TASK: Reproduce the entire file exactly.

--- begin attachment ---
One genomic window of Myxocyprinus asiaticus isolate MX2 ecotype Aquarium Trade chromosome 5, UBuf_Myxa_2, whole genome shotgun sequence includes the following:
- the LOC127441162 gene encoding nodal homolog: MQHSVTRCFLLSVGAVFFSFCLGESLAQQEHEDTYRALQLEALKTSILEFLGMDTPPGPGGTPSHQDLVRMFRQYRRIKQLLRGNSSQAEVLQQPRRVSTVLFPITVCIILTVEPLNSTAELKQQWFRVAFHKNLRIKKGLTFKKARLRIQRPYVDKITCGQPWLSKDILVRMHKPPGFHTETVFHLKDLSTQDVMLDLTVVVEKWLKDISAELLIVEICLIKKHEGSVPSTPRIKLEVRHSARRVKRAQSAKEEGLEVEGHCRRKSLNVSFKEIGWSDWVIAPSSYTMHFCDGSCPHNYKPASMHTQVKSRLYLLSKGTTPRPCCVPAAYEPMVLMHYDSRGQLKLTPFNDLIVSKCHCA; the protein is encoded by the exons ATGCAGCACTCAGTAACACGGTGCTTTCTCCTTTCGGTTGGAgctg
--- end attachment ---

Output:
One genomic window of Myxocyprinus asiaticus isolate MX2 ecotype Aquarium Trade chromosome 5, UBuf_Myxa_2, whole genome shotgun sequence includes the following:
- the LOC127441162 gene encoding nodal homolog: MQHSVTRCFLLSVGAVFFSFCLGESLAQQEHEDTYRALQLEALKTSILEFLGMDTPPGPGGTPSHQDLVRMFRQYRRIKQLLRGNSSQAEVLQQPRRVSTVLFPITVCIILTVEPLNSTAELKQQWFRVAFHKNLRIKKGLTFKKARLRIQRPYVDKITCGQPWLSKDILVRMHKPPGFHTETVFHLKDLSTQDVMLDLTVVVEKWLKDISAELLIVEICLIKKHEGSVPSTPRIKLEVRHSARRVKRAQSAKEEGLEVEGHCRRKSLNVSFKEIGWSDWVIAPSSYTMHFCDGSCPHNYKPASMHTQVKSRLYLLSKGTTPRPCCVPAAYEPMVLMHYDSRGQLKLTPFNDLIVSKCHCA; the protein is encoded by the exons ATGCAGCACTCAGTAACACGGTGCTTTCTCCTTTCGGTTGGAgctg